Those stern, unflattering chroniclers, I find :
The future, from the causes which arise
In each event, I gather: not the sting
Which retributive memory implants
In the hard bosom of the selfish man;
Nor that extatic and exulting throb
Which virtue's votary feels when he sums up
The thoughts and actions of a well-spent day,
Are unforeseen, unregistered by me:
And it is yet permitted me, to rend
The veil of mortal fraility, that the spirit
Clothed in its changeless purity, may know
How soonest to accomplish the great end
For which it hath its being, and may taste
That peace, which in the end all life will share.
This is the meed of virtue ; happy Soul,
Ascend the car with me!
The chains of earth's immurement
Fell from Ianthe's spirit;
They shrank and brake like bandages of straw
Beneath a wakened giant's strength.
She knew her glorious change,
And felt in apprehension uncontrolled
New raptures opening round:
Each day-dream of her mortal life,
Each frenzied vision of the slumbers
That closed each well-spent day,
Seemed now to meet reality.
The Fairy and the Soul proceeded;
The silver clouds disparted;
And as the car of magic they ascended,
Again the speechless music swelled,
Again the coursers of the air
Unfurled their azure pennons, and the Queen
Shaking the beamy reins
Bade them pursue their way.
The magic car moved on.
The night was fair, and countless stars
Studded heaven's dark blue vault,-
Just o'er the eastern wave
Peeped the first faint smile of morn :-
The magic car moved on-
From the celestial hoofs
The atmosphere in flaming sparkles flew,
And where the burning wheels
Eddied above the mountain's loftiest peak,
Was traced a line of lightning.
Now it flew far above a rock,
The utmost verge of earth,
The rival of the Andes, whose dark brow
Lowered o'er the silver sea.
Far, far below the chariot's path,
Calm as a slumbering babe,
Tremendous Ocean lay.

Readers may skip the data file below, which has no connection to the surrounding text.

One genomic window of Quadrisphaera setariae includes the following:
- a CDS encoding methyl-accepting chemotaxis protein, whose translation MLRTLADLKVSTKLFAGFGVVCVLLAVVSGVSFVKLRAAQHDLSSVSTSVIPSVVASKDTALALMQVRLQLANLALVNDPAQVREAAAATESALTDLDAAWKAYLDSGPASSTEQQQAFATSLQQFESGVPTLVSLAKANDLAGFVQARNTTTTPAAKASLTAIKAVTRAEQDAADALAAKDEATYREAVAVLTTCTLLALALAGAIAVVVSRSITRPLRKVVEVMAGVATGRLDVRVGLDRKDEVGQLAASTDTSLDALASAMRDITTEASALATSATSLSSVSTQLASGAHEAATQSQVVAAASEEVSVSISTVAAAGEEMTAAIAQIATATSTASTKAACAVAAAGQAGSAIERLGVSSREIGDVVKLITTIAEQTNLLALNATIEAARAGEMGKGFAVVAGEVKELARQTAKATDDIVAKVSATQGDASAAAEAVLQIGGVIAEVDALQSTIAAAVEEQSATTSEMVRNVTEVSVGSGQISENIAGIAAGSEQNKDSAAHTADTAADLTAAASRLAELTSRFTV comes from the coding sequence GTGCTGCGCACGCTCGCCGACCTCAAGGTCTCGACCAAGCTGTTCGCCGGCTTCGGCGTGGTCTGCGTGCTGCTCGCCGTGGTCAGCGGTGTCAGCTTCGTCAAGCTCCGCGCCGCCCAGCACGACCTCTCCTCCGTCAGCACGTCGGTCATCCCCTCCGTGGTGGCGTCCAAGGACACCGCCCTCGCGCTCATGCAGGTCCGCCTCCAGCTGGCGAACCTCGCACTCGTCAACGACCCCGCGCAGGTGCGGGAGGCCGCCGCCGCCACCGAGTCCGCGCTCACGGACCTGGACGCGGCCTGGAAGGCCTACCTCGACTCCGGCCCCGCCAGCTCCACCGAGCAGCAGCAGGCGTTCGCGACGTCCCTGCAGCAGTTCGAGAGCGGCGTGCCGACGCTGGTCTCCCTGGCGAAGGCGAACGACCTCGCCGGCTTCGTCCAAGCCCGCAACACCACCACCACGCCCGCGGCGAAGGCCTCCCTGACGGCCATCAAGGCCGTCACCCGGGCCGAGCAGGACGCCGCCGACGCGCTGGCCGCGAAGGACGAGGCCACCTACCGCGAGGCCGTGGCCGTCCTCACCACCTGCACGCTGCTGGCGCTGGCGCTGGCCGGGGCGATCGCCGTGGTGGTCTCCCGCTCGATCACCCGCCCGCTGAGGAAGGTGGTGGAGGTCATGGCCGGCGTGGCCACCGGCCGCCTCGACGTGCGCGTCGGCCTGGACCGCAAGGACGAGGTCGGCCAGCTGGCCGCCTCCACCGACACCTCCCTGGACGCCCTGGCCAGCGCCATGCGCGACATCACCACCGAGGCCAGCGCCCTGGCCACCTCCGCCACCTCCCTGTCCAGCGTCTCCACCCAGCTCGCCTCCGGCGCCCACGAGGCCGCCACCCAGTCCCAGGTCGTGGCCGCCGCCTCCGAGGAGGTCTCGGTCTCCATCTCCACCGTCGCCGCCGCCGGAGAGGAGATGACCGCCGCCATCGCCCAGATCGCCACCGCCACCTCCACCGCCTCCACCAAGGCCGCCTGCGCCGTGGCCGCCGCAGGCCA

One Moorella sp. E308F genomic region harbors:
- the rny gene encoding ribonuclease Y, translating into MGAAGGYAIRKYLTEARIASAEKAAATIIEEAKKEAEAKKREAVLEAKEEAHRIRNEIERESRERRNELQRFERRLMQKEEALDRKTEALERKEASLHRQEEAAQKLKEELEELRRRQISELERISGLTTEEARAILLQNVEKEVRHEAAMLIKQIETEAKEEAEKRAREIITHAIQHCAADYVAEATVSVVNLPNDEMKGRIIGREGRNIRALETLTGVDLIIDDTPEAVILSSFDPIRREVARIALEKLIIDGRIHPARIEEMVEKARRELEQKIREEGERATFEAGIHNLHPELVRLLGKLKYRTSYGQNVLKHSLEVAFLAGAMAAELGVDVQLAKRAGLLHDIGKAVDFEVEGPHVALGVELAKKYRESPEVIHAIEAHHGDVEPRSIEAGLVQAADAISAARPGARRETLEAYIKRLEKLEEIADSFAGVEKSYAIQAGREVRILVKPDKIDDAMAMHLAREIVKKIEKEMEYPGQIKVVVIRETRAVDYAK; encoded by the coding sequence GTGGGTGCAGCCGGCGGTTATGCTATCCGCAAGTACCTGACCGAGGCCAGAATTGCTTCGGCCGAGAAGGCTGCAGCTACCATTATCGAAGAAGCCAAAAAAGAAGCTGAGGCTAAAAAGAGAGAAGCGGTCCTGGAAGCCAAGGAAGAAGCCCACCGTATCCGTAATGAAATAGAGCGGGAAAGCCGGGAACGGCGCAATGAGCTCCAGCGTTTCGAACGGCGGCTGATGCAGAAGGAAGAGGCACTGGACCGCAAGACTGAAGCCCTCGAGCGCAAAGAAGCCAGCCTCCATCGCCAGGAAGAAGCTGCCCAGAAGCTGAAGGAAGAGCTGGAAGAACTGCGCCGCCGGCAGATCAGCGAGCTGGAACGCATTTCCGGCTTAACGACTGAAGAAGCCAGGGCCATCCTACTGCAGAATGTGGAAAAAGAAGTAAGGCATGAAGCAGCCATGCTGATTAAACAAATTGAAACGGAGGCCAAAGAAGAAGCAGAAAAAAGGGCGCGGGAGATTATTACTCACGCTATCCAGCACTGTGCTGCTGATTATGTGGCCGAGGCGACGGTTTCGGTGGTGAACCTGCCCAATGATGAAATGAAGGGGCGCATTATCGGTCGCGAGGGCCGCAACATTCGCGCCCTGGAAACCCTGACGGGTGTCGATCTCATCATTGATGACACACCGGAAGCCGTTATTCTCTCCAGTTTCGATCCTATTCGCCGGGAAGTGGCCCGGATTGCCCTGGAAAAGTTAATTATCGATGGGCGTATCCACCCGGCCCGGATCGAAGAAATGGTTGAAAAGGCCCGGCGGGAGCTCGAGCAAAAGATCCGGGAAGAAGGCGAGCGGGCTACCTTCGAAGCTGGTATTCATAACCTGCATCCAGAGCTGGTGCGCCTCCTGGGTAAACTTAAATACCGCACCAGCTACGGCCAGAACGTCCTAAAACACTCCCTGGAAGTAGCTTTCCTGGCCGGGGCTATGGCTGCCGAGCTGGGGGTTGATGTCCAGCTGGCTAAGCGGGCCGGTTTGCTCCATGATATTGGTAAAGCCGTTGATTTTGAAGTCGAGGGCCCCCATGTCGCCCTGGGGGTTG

The mirror of its stillness shewed
The pale and waning stars,
The chariot's fiery track,
And the grey light of morn
Tinging those fleecy clouds
That canopied the dawn.
Seemed it, that the chariot's way
Lay through the midst of an immense concave,
Radiant with million constellations, tinged
With shades of infinite colour,
And semicircled with a belt
Flashing incessant meteors.
The magic car moved on.
As they approached their gaol
The coursers seemed to gather speed;
The sea no longer was distinguished: earth
Appeared a vast and shadowy sphere;
The sun's unclouded orb
Rolled through the black concave;
Its rays of rapid light
Parted around the chariot's swifter course,
And fell like ocean's feathery spray
Dashed from the boiling surge
Before a vessel's prow.
The magic car moved on.
Earth's distant orb appeared
The smallest light that twinkles in the heaven;
Whilst round the chariot's way
Innumerable systems rolled,
And countless spheres diffused
An ever-varying glory.
It was a sight of wonder: some
Were horned like the crescent moon;
Some shed a mild and silver beam
Like Hesperus o'er the western sea;
Some dash'd athwart with trains of flame,
Like worlds to death and ruin driven;
Some shone like suns, and as the chariot passed,
Eclipsed all other light.
Spirit of Nature! here!
In this interminable wilderness
Of_worlds, at whose immensity
Even soaring fancy staggers,
Here is thy fitting temple.
Yet not the lightest leaf
That quivers to the passing breeze
Is less instinct with thee: